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What is a

traumatic
injury?

Over half of all major traumatic injuries are as a result of a road traffic accident; other common causes are industrial (or farming) accidents, sporting accidents, an assault, a fall from a great height and self-harm. There are around 20,000 major trauma cases in the UK every year and the average age of patients is just under 40 years old (The Trauma Audit and Research Network).

Common major traumatic injuries include multiple injuries to different parts of the body such as the chest, abdominal injury with a fractured pelvis; spinal injury; damage to internal organs; severe burns; and knife and gunshot wounds. Major traumatic injury is the main cause of death of people under the age of 40 with survivors often suffering long-term disability. (The Lancet: Changing the system – Major trauma patients and their outcomes in the NHS (England 2008 -17). Major Trauma is sometimes referred to as poly trauma.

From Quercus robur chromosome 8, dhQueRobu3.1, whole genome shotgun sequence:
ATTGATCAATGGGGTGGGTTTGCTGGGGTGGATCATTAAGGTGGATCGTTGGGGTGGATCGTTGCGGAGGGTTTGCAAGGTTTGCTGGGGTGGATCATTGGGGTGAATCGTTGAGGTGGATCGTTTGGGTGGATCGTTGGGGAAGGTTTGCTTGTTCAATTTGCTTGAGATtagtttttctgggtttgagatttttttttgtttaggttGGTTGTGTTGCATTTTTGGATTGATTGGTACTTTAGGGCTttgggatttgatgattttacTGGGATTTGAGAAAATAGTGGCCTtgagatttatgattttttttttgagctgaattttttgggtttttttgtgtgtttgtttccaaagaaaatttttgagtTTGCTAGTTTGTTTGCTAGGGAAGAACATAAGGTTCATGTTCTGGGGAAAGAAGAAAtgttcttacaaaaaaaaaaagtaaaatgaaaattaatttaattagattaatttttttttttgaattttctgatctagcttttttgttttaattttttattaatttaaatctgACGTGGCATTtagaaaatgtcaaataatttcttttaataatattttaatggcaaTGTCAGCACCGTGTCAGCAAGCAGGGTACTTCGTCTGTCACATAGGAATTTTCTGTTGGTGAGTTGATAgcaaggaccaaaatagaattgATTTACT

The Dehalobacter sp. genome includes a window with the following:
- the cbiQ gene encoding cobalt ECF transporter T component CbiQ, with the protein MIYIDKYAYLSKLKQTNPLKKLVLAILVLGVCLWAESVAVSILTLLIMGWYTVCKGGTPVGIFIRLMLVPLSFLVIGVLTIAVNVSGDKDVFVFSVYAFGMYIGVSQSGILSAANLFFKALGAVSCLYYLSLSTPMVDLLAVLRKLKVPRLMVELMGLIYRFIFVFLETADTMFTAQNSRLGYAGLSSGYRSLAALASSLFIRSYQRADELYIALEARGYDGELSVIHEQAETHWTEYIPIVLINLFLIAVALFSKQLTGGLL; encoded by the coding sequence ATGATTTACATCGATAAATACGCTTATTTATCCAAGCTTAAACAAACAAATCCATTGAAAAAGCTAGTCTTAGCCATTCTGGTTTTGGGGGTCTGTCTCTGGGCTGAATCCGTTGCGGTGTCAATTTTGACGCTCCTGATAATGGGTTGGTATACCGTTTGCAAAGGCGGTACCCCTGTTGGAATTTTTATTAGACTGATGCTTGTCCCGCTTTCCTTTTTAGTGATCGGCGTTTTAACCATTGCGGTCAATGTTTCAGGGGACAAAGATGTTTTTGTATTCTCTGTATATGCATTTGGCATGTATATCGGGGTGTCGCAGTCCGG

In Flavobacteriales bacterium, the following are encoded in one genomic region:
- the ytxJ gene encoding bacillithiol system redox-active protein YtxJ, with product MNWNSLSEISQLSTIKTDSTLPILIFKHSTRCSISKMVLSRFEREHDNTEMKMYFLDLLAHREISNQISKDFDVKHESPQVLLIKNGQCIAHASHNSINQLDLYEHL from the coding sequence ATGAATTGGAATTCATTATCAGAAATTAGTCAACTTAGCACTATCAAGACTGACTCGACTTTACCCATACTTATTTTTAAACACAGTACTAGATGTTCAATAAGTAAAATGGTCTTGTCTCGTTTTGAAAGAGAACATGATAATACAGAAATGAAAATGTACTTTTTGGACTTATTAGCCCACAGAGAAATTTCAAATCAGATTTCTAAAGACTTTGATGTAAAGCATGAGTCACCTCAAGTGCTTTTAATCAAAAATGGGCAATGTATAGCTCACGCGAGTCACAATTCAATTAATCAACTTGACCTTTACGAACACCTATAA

When people are admitted to hospital the severity of their injuries are assessed and scored. The body is divided into six sections and the injuries in each section are given a scoring of between 1-6 (1 Minor and 6 Unsurvivable). The three highest injury scores (taken from three different regions of the body) are squared and added together to give a total score on the Injury Severity Scale. Anyone with a score of 16 or more is assessed to have a major traumatic injury.


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